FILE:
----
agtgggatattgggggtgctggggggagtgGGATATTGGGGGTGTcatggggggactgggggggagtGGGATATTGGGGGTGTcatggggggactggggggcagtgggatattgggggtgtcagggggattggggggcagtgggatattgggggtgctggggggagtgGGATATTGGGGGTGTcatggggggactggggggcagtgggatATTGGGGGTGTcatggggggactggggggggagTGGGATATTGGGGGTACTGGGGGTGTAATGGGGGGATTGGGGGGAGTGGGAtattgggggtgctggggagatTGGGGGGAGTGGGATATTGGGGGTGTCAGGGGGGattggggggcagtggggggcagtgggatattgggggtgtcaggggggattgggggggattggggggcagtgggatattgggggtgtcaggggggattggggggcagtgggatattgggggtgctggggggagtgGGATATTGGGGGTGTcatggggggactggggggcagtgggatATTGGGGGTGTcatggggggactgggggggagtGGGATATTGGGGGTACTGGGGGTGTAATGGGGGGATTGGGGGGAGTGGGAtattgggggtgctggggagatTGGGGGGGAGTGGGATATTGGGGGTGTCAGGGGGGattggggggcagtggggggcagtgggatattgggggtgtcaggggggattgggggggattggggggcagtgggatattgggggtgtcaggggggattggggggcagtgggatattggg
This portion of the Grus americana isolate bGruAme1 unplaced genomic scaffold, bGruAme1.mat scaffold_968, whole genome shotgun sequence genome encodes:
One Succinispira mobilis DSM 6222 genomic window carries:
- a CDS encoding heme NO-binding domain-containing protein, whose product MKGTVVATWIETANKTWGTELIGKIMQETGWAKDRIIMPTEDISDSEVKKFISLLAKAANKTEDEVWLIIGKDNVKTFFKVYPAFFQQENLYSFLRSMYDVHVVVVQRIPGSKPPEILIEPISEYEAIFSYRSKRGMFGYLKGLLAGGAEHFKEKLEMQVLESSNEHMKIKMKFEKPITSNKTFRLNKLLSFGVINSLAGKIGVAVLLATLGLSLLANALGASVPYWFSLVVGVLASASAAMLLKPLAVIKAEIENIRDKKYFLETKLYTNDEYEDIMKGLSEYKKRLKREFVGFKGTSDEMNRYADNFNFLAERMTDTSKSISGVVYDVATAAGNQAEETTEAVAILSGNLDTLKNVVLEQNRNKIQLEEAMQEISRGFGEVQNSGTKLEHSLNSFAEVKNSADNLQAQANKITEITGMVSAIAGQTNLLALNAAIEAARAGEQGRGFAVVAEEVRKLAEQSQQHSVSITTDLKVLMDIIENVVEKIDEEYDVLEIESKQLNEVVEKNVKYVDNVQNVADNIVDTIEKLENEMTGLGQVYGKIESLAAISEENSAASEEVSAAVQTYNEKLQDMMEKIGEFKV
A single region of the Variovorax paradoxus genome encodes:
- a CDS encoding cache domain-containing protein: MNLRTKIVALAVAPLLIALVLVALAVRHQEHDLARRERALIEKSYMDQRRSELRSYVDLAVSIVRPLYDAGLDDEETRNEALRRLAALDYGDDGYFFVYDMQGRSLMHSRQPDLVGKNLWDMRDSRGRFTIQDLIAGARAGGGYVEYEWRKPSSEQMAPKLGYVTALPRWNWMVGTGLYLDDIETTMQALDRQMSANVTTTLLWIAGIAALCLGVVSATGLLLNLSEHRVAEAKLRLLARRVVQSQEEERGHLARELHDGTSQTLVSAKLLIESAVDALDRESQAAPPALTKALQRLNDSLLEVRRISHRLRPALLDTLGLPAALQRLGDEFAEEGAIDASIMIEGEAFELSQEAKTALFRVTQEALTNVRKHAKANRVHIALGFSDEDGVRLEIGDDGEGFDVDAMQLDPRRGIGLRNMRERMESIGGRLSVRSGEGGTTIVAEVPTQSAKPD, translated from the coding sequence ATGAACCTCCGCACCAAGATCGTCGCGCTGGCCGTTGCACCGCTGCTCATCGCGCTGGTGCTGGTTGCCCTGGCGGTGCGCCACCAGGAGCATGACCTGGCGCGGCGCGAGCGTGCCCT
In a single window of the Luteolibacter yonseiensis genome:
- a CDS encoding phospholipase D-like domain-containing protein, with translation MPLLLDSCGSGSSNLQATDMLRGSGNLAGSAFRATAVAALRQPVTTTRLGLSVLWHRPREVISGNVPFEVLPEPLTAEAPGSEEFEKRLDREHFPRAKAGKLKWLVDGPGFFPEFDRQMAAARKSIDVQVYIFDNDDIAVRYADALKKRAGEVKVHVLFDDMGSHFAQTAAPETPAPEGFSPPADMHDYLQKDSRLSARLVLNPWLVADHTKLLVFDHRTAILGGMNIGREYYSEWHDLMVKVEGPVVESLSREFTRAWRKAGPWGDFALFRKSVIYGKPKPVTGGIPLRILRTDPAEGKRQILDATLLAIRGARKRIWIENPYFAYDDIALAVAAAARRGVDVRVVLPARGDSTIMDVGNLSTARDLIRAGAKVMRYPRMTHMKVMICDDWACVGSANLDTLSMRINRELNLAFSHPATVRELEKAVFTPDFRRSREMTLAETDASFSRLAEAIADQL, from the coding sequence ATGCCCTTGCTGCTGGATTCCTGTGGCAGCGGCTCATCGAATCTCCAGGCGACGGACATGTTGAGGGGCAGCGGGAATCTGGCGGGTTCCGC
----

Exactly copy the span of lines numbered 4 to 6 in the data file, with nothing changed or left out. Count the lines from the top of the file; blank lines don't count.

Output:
- a CDS encoding heme NO-binding domain-containing protein, whose product MKGTVVATWIETANKTWGTELIGKIMQETGWAKDRIIMPTEDISDSEVKKFISLLAKAANKTEDEVWLIIGKDNVKTFFKVYPAFFQQENLYSFLRSMYDVHVVVVQRIPGSKPPEILIEPISEYEAIFSYRSKRGMFGYLKGLLAGGAEHFKEKLEMQVLESSNEHMKIKMKFEKPITSNKTFRLNKLLSFGVINSLAGKIGVAVLLATLGLSLLANALGASVPYWFSLVVGVLASASAAMLLKPLAVIKAEIENIRDKKYFLETKLYTNDEYEDIMKGLSEYKKRLKREFVGFKGTSDEMNRYADNFNFLAERMTDTSKSISGVVYDVATAAGNQAEETTEAVAILSGNLDTLKNVVLEQNRNKIQLEEAMQEISRGFGEVQNSGTKLEHSLNSFAEVKNSADNLQAQANKITEITGMVSAIAGQTNLLALNAAIEAARAGEQGRGFAVVAEEVRKLAEQSQQHSVSITTDLKVLMDIIENVVEKIDEEYDVLEIESKQLNEVVEKNVKYVDNVQNVADNIVDTIEKLENEMTGLGQVYGKIESLAAISEENSAASEEVSAAVQTYNEKLQDMMEKIGEFKV
A single region of the Variovorax paradoxus genome encodes:
- a CDS encoding cache domain-containing protein: MNLRTKIVALAVAPLLIALVLVALAVRHQEHDLARRERALIEKSYMDQRRSELRSYVDLAVSIVRPLYDAGLDDEETRNEALRRLAALDYGDDGYFFVYDMQGRSLMHSRQPDLVGKNLWDMRDSRGRFTIQDLIAGARAGGGYVEYEWRKPSSEQMAPKLGYVTALPRWNWMVGTGLYLDDIETTMQALDRQMSANVTTTLLWIAGIAALCLGVVSATGLLLNLSEHRVAEAKLRLLARRVVQSQEEERGHLARELHDGTSQTLVSAKLLIESAVDALDRESQAAPPALTKALQRLNDSLLEVRRISHRLRPALLDTLGLPAALQRLGDEFAEEGAIDASIMIEGEAFELSQEAKTALFRVTQEALTNVRKHAKANRVHIALGFSDEDGVRLEIGDDGEGFDVDAMQLDPRRGIGLRNMRERMESIGGRLSVRSGEGGTTIVAEVPTQSAKPD, translated from the coding sequence ATGAACCTCCGCACCAAGATCGTCGCGCTGGCCGTTGCACCGCTGCTCATCGCGCTGGTGCTGGTTGCCCTGGCGGTGCGCCACCAGGAGCATGACCTGGCGCGGCGCGAGCGTGCCCT